It’s My Aeroplane

Review Aero Porter
My continuing failure at surviving the high stress world of luggage sorting makes it difficult to peel back as much of Level-5’s latest addition to the eShop as I’d like to in order to lay down some review words. But my poor performance hasn’t been from a lack of effort, with Aero Porter stealing plenty of attention over the last week, and the game is certainly worth some words all the same.

Aside from manipulating my OCD, Aero Porter is a terrifically strange and curious offering, and that’s certainly impressive, considering it comes from the mind of Yoot Saito, best known for giving us Seaman – that game where you raise and communicate with a human-faced fish on your Dreamcast.

Aero Porter sets players up with a fixed view and the simplest premise – colored luggage moves down onto the carousel, and players lower or raise the arms to send luggage down to the various tiers to match up with planes on colored tracks corresponding to those pieces of luggage. Because planes come in various shapes and sizes, some will hold more luggage than others, but all will take off promptly when filled. When the luggage is on the right carousel, pressing the A button will cause it to speed into the plane.

The game expands to offer players multiple carousels to deal with, and offers the opportunity to speed up the rate at which luggage spins around. Naturally, attempting to lower certain colors will see others tag along for the ride, making Aero Porter essentially a game where one frantically raises and lowers the carousel arms to attempt to fill each flight before its departure time – cancelled flights will cost the player money, though even my worst performance hasn’t bankrupted me yet. My best strategy at present is to quickly tap the shoulder buttons to cause a quick jolt that will often only drop one bag at a time.

Because this isn’t enough to deal with, the game adds more concerns. For instance, the entire sorting mechanism runs on fuel, so players will need to add some occasionally, which will cause a fuel tank to be dropped into the mix and task players to lower it beneath all the carousels to an unseen fuel tank. The game also allows players to attempt conservation by turning the lights off on unused carousels, but I’m just not able to manage that small task while trying to sort dozens of brightly colored bags.

Aero Porter also tosses critical luggage concerns into the mix, with VIP passengers, including the President. To keep their travel private, their bags are colored one way but include tags that reveal the true color of the plane each one needs to reach. The trick early on is to prioritize VIP luggage above the average passenger – read into that what you will. Ensuring VIP’s make their flights rewards players by upgrading the status of their airport. The President has granted me a spaceport most recently, which appears to be the highest spot on the food chain.

Dangers also appear on the job, with suspicious packages and outright ACME bombs, which will need to be loaded onto special disposal vehicles within a small window of time. Just for kicks, players will also sometimes be responsible for a precious jewel, which requires tilting the 3DS in order to move it along each carousel. It’s a rare occurrence, but the insistence on reminding me that the 3DS can do such things is a bit tedious.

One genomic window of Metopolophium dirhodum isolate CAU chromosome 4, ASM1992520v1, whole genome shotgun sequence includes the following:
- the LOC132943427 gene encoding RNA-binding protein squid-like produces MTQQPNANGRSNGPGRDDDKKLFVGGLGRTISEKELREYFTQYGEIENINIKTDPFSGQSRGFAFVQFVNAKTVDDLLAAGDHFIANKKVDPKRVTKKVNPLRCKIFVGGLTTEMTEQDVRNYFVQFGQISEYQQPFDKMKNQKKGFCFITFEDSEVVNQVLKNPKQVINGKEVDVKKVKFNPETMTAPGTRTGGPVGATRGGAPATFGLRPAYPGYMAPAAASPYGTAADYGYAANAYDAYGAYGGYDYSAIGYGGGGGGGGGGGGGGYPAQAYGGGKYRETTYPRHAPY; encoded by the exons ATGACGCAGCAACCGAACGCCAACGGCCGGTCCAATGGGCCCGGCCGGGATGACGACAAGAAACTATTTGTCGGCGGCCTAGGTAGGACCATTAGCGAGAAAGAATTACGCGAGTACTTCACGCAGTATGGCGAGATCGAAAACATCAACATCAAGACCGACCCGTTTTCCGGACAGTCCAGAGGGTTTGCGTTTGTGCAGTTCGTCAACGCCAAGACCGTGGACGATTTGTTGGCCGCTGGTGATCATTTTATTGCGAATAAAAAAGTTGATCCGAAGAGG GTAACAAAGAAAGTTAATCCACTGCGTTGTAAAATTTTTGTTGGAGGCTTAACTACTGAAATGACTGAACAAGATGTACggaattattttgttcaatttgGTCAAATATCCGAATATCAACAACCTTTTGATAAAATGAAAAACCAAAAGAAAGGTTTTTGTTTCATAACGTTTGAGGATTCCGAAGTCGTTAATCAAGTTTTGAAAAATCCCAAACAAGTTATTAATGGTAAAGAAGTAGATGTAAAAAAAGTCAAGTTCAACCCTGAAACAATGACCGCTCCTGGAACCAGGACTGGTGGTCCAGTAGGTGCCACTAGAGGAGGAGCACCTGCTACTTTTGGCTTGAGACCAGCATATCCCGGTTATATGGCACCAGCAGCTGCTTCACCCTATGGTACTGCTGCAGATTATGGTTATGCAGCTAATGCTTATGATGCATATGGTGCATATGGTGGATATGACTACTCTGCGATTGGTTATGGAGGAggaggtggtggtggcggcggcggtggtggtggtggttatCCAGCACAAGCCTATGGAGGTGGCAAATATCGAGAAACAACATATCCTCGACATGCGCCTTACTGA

Players will eventually be rewarded with planes of their own, which appear in a hangar, and can be customized as well as shared with street pass, thereby showing up at a friend’s airport. My Aero Porter research suggest you can earn planes by performing combos – sending multiple planes off within seconds of one another.

Currently I only have Air Force One, and the game is quite keen on not allowing me to paint graffiti all over it.

The enduring addiction is the belief that I can somehow send every flight off with the proper and full amount of luggage, though the game itself seems doubtful of my skills. It recently suggested I try sending planes off with just some of the luggage required. But that pessimistic appraisal aside, the sorting chaos is strangely hypnotic and soothing once you get over the initial panic of dozens of brightly colored bags jammed together and potentially causing you to freeze up like a deer caught in the headlights. There’s a very strange sense of relaxation the game lends me with each session, from the simplicity of the core objective to the ambient airport sounds playing in the background.

There’s a lot of Zen beneath the high volume stress.

The only nagging complaint I can levy against the game is that the constant notices, important though they may be, break the play just when one is about to lower or raise baggage, costing another loop around the carousel for the trouble. Aero Porter also has a habit of starting off friendly and then plunging players into a chaos each will have to actively decide to dig themselves out of.

But I’m going to suggest it’s worth the initial panic at the airport. Aero Porter is a gem of an eShop curiosity that, at $4.99, begs for more attention.

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